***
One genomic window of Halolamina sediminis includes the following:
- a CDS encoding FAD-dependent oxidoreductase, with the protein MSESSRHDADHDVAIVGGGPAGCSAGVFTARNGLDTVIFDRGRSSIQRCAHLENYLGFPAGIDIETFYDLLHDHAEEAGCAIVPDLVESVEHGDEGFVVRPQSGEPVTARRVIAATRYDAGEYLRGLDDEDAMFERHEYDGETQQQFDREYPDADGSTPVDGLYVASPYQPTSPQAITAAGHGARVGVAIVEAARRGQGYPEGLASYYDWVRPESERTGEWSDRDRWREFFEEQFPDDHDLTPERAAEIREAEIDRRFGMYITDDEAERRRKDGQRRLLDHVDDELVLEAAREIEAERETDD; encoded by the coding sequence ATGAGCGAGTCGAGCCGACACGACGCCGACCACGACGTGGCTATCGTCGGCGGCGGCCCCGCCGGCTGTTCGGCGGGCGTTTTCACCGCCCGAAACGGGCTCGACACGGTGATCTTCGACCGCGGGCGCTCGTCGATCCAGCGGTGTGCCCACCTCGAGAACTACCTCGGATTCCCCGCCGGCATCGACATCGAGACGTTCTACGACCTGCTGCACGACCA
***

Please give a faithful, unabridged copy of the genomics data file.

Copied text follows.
One genomic window of Halolamina sediminis includes the following:
- a CDS encoding FAD-dependent oxidoreductase, with the protein MSESSRHDADHDVAIVGGGPAGCSAGVFTARNGLDTVIFDRGRSSIQRCAHLENYLGFPAGIDIETFYDLLHDHAEEAGCAIVPDLVESVEHGDEGFVVRPQSGEPVTARRVIAATRYDAGEYLRGLDDEDAMFERHEYDGETQQQFDREYPDADGSTPVDGLYVASPYQPTSPQAITAAGHGARVGVAIVEAARRGQGYPEGLASYYDWVRPESERTGEWSDRDRWREFFEEQFPDDHDLTPERAAEIREAEIDRRFGMYITDDEAERRRKDGQRRLLDHVDDELVLEAAREIEAERETDD; encoded by the coding sequence ATGAGCGAGTCGAGCCGACACGACGCCGACCACGACGTGGCTATCGTCGGCGGCGGCCCCGCCGGCTGTTCGGCGGGCGTTTTCACCGCCCGAAACGGGCTCGACACGGTGATCTTCGACCGCGGGCGCTCGTCGATCCAGCGGTGTGCCCACCTCGAGAACTACCTCGGATTCCCCGCCGGCATCGACATCGAGACGTTCTACGACCTGCTGCACGACCA